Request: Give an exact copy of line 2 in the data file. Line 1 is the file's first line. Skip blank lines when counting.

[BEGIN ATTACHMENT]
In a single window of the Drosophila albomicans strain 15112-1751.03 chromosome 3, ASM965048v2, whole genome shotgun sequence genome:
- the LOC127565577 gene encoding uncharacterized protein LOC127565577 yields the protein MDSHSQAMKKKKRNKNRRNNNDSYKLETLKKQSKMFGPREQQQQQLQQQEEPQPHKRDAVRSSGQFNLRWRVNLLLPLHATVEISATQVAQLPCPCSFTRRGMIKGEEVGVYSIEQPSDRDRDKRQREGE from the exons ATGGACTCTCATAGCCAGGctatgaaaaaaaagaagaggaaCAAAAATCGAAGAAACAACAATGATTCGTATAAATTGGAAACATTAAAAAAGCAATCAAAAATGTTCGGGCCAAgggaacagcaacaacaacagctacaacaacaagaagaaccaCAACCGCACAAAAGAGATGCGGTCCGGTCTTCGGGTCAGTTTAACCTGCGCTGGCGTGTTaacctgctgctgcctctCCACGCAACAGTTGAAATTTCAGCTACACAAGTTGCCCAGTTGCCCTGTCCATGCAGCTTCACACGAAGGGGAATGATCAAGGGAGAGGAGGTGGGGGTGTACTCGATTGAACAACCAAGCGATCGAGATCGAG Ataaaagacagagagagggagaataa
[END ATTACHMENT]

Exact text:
- the LOC127565577 gene encoding uncharacterized protein LOC127565577 yields the protein MDSHSQAMKKKKRNKNRRNNNDSYKLETLKKQSKMFGPREQQQQQLQQQEEPQPHKRDAVRSSGQFNLRWRVNLLLPLHATVEISATQVAQLPCPCSFTRRGMIKGEEVGVYSIEQPSDRDRDKRQREGE from the exons ATGGACTCTCATAGCCAGGctatgaaaaaaaagaagaggaaCAAAAATCGAAGAAACAACAATGATTCGTATAAATTGGAAACATTAAAAAAGCAATCAAAAATGTTCGGGCCAAgggaacagcaacaacaacagctacaacaacaagaagaaccaCAACCGCACAAAAGAGATGCGGTCCGGTCTTCGGGTCAGTTTAACCTGCGCTGGCGTGTTaacctgctgctgcctctCCACGCAACAGTTGAAATTTCAGCTACACAAGTTGCCCAGTTGCCCTGTCCATGCAGCTTCACACGAAGGGGAATGATCAAGGGAGAGGAGGTGGGGGTGTACTCGATTGAACAACCAAGCGATCGAGATCGAG Ataaaagacagagagagggagaataa